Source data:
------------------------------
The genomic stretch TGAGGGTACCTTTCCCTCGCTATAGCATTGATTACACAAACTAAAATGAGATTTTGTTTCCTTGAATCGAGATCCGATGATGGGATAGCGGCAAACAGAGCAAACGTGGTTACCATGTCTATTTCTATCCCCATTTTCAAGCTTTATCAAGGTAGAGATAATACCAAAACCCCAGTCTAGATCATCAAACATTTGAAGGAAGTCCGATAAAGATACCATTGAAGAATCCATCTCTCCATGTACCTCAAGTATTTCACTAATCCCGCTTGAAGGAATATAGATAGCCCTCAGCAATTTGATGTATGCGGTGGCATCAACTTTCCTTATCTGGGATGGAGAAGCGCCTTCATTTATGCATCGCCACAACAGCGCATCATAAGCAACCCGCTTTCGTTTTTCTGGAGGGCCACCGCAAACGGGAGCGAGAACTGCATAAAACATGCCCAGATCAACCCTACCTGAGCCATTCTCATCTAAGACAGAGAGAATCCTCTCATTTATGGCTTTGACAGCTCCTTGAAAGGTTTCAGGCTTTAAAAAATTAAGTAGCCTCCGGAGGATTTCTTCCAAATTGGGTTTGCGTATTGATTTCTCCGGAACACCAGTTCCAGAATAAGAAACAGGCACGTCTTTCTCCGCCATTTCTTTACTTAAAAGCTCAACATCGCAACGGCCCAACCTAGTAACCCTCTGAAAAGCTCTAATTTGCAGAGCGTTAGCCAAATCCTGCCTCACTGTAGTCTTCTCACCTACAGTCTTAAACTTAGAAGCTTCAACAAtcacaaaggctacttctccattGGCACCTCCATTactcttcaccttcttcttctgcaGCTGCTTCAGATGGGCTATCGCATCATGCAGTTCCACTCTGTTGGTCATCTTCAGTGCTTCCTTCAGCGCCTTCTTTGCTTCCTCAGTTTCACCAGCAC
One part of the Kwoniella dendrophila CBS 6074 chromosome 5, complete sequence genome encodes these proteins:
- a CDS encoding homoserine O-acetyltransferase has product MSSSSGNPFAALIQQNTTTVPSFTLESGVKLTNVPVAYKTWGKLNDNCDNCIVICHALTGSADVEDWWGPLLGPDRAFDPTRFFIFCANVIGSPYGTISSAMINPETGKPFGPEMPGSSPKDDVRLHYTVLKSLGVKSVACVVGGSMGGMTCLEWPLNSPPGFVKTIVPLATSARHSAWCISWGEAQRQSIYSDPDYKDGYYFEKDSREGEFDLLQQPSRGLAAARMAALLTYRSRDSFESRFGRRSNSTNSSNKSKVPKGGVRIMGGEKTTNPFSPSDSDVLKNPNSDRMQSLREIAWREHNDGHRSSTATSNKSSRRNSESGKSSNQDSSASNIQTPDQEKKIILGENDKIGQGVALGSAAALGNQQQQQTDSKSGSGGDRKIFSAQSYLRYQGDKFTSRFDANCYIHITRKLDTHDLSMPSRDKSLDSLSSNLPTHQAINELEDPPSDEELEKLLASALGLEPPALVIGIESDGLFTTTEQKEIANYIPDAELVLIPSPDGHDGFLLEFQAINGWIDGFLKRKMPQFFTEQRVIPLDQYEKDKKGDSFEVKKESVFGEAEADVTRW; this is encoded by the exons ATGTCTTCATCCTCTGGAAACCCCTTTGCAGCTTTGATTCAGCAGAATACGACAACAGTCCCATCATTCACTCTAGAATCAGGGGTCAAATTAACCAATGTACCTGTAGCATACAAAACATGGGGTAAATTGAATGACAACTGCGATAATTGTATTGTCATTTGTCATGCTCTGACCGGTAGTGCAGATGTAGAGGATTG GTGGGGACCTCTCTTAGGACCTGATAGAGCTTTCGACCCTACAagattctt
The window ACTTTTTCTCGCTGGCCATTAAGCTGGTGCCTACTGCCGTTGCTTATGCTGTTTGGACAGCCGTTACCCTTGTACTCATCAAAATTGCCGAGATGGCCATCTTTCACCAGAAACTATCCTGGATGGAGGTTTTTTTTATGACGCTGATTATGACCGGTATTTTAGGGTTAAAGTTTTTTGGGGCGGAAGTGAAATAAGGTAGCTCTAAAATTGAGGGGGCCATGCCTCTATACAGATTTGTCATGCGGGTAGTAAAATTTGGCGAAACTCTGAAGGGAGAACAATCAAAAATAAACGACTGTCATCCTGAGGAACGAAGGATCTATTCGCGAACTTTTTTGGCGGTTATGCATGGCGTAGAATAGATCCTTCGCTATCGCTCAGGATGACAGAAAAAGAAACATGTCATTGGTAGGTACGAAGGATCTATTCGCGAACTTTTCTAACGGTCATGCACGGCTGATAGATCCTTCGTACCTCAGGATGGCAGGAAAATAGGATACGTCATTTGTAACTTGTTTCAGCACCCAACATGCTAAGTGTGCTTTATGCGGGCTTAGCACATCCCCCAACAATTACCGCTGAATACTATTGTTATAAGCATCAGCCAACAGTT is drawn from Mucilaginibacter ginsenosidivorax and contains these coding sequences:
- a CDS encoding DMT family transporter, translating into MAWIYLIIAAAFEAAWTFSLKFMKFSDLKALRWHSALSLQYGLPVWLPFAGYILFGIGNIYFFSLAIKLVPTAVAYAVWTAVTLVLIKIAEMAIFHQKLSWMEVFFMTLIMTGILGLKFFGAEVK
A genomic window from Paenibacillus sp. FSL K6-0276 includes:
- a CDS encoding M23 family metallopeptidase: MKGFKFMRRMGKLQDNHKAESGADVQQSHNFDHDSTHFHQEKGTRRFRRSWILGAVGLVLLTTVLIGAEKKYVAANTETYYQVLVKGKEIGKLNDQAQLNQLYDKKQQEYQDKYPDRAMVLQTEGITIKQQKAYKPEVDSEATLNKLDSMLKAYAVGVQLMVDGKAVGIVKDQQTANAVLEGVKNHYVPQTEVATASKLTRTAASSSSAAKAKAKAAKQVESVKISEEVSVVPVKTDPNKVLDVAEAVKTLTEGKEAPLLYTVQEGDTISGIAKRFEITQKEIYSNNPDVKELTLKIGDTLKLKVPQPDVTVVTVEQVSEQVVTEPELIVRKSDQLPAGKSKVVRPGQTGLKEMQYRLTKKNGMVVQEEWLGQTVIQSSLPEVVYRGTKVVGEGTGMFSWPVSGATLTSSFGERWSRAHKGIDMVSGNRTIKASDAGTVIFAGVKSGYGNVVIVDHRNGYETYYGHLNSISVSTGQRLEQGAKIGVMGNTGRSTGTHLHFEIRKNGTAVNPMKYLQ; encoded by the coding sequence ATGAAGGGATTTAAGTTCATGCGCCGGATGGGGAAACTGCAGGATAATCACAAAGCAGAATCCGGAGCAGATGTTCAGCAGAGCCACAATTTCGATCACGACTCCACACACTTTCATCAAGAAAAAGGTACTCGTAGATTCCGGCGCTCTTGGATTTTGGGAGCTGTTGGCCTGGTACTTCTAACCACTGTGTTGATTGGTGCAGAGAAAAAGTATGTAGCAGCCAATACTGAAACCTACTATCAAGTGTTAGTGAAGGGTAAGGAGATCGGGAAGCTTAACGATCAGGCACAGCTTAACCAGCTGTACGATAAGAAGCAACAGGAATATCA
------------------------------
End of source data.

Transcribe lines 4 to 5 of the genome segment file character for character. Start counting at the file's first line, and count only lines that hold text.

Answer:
The window ACTTTTTCTCGCTGGCCATTAAGCTGGTGCCTACTGCCGTTGCTTATGCTGTTTGGACAGCCGTTACCCTTGTACTCATCAAAATTGCCGAGATGGCCATCTTTCACCAGAAACTATCCTGGATGGAGGTTTTTTTTATGACGCTGATTATGACCGGTATTTTAGGGTTAAAGTTTTTTGGGGCGGAAGTGAAATAAGGTAGCTCTAAAATTGAGGGGGCCATGCCTCTATACAGATTTGTCATGCGGGTAGTAAAATTTGGCGAAACTCTGAAGGGAGAACAATCAAAAATAAACGACTGTCATCCTGAGGAACGAAGGATCTATTCGCGAACTTTTTTGGCGGTTATGCATGGCGTAGAATAGATCCTTCGCTATCGCTCAGGATGACAGAAAAAGAAACATGTCATTGGTAGGTACGAAGGATCTATTCGCGAACTTTTCTAACGGTCATGCACGGCTGATAGATCCTTCGTACCTCAGGATGGCAGGAAAATAGGATACGTCATTTGTAACTTGTTTCAGCACCCAACATGCTAAGTGTGCTTTATGCGGGCTTAGCACATCCCCCAACAATTACCGCTGAATACTATTGTTATAAGCATCAGCCAACAGTT is drawn from Mucilaginibacter ginsenosidivorax and contains these coding sequences:
- a CDS encoding DMT family transporter, translating into MAWIYLIIAAAFEAAWTFSLKFMKFSDLKALRWHSALSLQYGLPVWLPFAGYILFGIGNIYFFSLAIKLVPTAVAYAVWTAVTLVLIKIAEMAIFHQKLSWMEVFFMTLIMTGILGLKFFGAEVK